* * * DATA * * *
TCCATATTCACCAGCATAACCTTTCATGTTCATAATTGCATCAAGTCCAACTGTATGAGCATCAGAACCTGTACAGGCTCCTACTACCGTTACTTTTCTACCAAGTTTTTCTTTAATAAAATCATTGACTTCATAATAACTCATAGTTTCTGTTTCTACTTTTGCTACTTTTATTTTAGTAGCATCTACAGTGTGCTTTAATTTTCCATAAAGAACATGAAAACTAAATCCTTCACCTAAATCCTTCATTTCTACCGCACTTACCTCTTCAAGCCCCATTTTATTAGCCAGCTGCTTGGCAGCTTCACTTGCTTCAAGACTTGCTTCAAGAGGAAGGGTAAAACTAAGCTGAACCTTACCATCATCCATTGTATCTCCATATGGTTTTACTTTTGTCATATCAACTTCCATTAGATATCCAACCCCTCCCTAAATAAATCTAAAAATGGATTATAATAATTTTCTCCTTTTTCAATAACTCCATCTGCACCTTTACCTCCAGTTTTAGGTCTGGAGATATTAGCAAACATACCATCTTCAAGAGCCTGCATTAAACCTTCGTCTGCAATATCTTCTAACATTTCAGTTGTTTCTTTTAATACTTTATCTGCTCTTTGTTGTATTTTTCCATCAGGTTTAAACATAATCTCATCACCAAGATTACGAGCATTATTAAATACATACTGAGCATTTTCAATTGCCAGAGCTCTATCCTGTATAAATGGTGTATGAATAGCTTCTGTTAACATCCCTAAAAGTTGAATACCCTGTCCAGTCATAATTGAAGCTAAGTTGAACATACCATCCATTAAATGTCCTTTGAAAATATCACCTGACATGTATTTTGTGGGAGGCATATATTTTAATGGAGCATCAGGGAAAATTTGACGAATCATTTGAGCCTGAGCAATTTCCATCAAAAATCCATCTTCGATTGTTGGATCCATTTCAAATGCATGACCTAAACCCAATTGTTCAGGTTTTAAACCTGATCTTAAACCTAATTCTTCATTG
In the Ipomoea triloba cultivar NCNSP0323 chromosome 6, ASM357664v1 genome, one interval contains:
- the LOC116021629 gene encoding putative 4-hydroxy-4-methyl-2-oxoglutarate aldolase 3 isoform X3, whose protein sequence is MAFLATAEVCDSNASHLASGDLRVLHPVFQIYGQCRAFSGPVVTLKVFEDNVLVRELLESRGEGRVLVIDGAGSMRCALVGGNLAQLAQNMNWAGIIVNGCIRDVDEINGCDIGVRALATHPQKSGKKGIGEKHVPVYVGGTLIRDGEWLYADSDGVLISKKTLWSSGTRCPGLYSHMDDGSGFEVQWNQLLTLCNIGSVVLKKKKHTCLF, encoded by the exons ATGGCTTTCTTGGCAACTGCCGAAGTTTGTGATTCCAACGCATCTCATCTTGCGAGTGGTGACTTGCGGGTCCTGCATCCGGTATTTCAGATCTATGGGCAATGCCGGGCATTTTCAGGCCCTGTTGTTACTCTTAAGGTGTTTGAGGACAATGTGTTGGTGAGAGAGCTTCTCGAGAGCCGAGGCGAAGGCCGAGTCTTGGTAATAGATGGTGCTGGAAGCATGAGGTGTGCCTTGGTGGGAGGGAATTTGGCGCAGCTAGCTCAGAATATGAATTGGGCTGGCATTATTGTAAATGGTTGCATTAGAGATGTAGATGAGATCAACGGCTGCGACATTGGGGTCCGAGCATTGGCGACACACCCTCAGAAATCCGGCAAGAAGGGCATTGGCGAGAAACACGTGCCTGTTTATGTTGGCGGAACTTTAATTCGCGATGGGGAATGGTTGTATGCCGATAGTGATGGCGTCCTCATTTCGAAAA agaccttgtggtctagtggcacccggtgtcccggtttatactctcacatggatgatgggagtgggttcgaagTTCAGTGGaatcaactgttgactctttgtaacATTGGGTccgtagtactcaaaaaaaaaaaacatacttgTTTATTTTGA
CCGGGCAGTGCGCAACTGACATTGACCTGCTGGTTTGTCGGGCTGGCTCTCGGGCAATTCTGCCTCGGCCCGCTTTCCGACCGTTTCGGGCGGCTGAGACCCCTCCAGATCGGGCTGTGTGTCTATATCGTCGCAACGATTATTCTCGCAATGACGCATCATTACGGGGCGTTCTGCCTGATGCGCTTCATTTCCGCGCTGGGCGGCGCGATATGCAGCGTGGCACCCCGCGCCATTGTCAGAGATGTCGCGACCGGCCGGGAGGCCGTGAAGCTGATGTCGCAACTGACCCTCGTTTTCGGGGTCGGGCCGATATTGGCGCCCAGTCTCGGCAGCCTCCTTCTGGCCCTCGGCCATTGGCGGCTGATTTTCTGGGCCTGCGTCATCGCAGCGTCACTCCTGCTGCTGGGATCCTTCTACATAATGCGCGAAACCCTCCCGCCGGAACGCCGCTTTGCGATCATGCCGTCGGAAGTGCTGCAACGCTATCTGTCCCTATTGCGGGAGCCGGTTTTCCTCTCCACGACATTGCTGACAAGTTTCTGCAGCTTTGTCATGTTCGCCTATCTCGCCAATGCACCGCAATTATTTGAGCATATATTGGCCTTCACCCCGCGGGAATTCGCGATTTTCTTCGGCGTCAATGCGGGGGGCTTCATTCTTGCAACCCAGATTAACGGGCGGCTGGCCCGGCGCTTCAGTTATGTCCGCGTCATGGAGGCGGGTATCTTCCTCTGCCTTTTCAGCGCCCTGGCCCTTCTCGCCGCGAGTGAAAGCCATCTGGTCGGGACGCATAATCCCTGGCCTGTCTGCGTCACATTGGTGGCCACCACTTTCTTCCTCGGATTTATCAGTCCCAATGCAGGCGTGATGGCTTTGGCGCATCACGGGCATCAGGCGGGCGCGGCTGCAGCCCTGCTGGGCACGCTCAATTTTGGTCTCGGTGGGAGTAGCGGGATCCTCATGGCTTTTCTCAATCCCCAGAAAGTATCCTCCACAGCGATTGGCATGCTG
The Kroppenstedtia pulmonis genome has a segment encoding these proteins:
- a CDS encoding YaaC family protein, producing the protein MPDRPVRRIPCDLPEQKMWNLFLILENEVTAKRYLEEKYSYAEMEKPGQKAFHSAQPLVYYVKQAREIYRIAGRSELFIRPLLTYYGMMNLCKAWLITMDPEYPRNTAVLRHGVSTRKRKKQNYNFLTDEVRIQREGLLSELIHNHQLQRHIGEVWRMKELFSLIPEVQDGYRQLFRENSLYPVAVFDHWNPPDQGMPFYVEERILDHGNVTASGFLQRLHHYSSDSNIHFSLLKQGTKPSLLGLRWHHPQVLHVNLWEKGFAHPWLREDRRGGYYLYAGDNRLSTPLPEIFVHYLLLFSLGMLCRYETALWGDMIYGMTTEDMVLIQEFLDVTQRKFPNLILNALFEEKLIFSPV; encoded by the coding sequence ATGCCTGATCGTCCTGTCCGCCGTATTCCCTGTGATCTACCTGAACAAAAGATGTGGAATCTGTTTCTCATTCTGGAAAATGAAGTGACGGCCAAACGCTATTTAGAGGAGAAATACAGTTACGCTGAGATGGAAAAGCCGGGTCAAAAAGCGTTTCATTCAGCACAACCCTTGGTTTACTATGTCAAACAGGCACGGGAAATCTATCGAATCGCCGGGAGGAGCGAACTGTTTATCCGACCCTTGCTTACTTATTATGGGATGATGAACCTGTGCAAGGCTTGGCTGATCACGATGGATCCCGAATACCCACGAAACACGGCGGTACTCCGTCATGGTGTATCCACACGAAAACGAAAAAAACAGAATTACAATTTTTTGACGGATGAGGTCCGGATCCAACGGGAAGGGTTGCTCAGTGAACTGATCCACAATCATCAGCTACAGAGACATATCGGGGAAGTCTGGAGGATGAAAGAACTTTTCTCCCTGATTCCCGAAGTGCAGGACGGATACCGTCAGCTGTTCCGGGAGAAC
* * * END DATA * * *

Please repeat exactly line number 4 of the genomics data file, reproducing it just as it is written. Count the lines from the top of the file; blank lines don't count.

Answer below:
CCGGGCAGTGCGCAACTGACATTGACCTGCTGGTTTGTCGGGCTGGCTCTCGGGCAATTCTGCCTCGGCCCGCTTTCCGACCGTTTCGGGCGGCTGAGACCCCTCCAGATCGGGCTGTGTGTCTATATCGTCGCAACGATTATTCTCGCAATGACGCATCATTACGGGGCGTTCTGCCTGATGCGCTTCATTTCCGCGCTGGGCGGCGCGATATGCAGCGTGGCACCCCGCGCCATTGTCAGAGATGTCGCGACCGGCCGGGAGGCCGTGAAGCTGATGTCGCAACTGACCCTCGTTTTCGGGGTCGGGCCGATATTGGCGCCCAGTCTCGGCAGCCTCCTTCTGGCCCTCGGCCATTGGCGGCTGATTTTCTGGGCCTGCGTCATCGCAGCGTCACTCCTGCTGCTGGGATCCTTCTACATAATGCGCGAAACCCTCCCGCCGGAACGCCGCTTTGCGATCATGCCGTCGGAAGTGCTGCAACGCTATCTGTCCCTATTGCGGGAGCCGGTTTTCCTCTCCACGACATTGCTGACAAGTTTCTGCAGCTTTGTCATGTTCGCCTATCTCGCCAATGCACCGCAATTATTTGAGCATATATTGGCCTTCACCCCGCGGGAATTCGCGATTTTCTTCGGCGTCAATGCGGGGGGCTTCATTCTTGCAACCCAGATTAACGGGCGGCTGGCCCGGCGCTTCAGTTATGTCCGCGTCATGGAGGCGGGTATCTTCCTCTGCCTTTTCAGCGCCCTGGCCCTTCTCGCCGCGAGTGAAAGCCATCTGGTCGGGACGCATAATCCCTGGCCTGTCTGCGTCACATTGGTGGCCACCACTTTCTTCCTCGGATTTATCAGTCCCAATGCAGGCGTGATGGCTTTGGCGCATCACGGGCATCAGGCGGGCGCGGCTGCAGCCCTGCTGGGCACGCTCAATTTTGGTCTCGGTGGGAGTAGCGGGATCCTCATGGCTTTTCTCAATCCCCAGAAAGTATCCTCCACAGCGATTGGCATGCTG